He’s a Brute
I took a few careful steps toward her because something about her made me uneasy. From the other end of the table, she’d been lovely. A pretty face with a pouty frown. By the time I was one third the way down the conference table toward her, she was devastating. I stopped because she was affecting me plenty from twelve feet away. Long and glossy dark auburn hair. Ivory skin. Fine bones, a smattering of freckles, and a warm glow to her cheeks. Her eyes were the real showstopper, though. They were an unfairly high chroma green, like blades of grass darkened after rain. They glittered with defiance and not a little contempt for me as she spoke.
“Understood, Mr. Salvatore. I look forward to showing you how misplaced your concern is. Until then, I’ll remember not to take such stingy optimism personally.”
No one spoke to me like that. I was Zedekiah Lazaro Salvatore, Deirdre O’Shea and Brando Salvatore’s firstborn. Boston fucking royalty, king of the soccer field, and prince of the city’s Italian criminal underworld. People kissed my ass and rolled out the red carpet. They bowed their heads and averted their eyes. Nobody gave me shit. Except Nairne MacGregor, apparently.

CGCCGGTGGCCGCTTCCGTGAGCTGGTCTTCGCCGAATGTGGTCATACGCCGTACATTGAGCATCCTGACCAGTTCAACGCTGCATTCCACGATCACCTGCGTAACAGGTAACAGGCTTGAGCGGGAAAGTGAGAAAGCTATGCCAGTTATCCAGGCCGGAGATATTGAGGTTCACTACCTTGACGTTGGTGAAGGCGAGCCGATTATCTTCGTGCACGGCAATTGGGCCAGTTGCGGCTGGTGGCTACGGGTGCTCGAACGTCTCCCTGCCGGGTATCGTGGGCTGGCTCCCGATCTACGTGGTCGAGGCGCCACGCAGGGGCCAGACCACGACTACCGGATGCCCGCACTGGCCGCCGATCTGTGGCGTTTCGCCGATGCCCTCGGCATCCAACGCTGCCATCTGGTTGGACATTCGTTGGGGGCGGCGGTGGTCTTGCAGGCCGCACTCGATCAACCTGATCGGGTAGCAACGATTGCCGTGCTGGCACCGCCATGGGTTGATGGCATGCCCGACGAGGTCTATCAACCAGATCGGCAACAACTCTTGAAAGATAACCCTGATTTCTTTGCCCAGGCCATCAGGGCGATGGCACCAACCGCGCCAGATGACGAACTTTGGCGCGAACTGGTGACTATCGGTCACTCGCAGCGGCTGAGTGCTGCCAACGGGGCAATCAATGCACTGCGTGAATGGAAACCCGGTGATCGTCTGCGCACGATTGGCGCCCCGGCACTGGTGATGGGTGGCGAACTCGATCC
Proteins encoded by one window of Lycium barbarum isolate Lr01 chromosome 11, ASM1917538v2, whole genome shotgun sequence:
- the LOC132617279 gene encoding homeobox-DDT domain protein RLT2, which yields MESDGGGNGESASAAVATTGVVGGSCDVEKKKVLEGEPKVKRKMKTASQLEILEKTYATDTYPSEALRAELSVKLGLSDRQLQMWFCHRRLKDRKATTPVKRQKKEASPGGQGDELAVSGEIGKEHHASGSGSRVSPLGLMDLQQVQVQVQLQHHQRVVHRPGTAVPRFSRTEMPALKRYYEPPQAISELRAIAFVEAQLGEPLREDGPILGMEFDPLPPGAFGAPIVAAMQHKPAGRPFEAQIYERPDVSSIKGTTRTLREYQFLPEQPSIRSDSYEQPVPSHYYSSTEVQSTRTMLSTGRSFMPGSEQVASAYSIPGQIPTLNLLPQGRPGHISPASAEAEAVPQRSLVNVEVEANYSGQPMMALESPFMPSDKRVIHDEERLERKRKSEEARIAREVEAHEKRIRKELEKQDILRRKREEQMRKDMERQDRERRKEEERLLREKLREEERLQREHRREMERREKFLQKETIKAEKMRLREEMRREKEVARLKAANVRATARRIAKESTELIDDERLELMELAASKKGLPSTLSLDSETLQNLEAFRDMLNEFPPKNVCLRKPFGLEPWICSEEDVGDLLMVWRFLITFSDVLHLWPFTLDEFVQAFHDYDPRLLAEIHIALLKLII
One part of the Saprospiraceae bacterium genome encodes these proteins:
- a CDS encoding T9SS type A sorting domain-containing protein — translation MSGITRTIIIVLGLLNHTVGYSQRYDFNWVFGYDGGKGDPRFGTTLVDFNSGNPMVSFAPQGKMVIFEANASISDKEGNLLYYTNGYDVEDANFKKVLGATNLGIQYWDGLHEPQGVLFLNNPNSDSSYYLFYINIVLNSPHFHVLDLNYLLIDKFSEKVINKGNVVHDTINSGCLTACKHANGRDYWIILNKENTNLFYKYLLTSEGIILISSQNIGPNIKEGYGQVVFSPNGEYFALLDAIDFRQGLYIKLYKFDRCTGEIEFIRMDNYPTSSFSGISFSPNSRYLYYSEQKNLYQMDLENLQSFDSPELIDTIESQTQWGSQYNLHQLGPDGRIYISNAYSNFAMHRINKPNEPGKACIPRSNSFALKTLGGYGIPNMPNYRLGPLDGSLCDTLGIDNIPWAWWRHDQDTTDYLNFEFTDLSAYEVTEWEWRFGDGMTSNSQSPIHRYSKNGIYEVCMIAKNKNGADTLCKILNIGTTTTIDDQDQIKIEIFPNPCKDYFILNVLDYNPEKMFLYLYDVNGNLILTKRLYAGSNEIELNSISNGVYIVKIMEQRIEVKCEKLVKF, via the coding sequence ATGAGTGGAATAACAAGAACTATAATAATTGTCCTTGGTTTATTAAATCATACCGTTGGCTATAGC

I dropped my grip on my jacket to hide the boner her sharp mouth gave me and feigned a smile. “You’ll excuse me.”
Waiting for her polite acknowledgment was out of the question. If I stuck around, she’d know exactly what her sass did to my body. I stormed out, knocked shoulders with someone and muttered an apology, then barreled toward the exit. I wasn’t normally clumsy—both of my professions were predicated on exceptional coordination and hyper-awareness—but I chalked it up to ninety-five percent of my blood gathering in my dick rather than my brain. Finally, I landed outside where I sucked in a breath and oriented myself.
Observing her during the meeting had been torture. Elbow on the table, jotting things down then setting her pen exactly parallel to the paper’s edge. Precise. Perfectionist. She’d listened while her wide green eyes darted between people as they spoke. Nairne was neurotically observant, cunning even. Watching her gears turning had turned me on. Big time.
She hadn’t spoken much, but when she had, I’d noted her vowels were off. She had an accent, and it wasn’t Southie. I couldn’t place it, and just like her hair that wouldn’t make up its mind between mahogany and rich red, her speech was another wrinkle in my morning. I’d never been this simultaneously annoyed and aroused.
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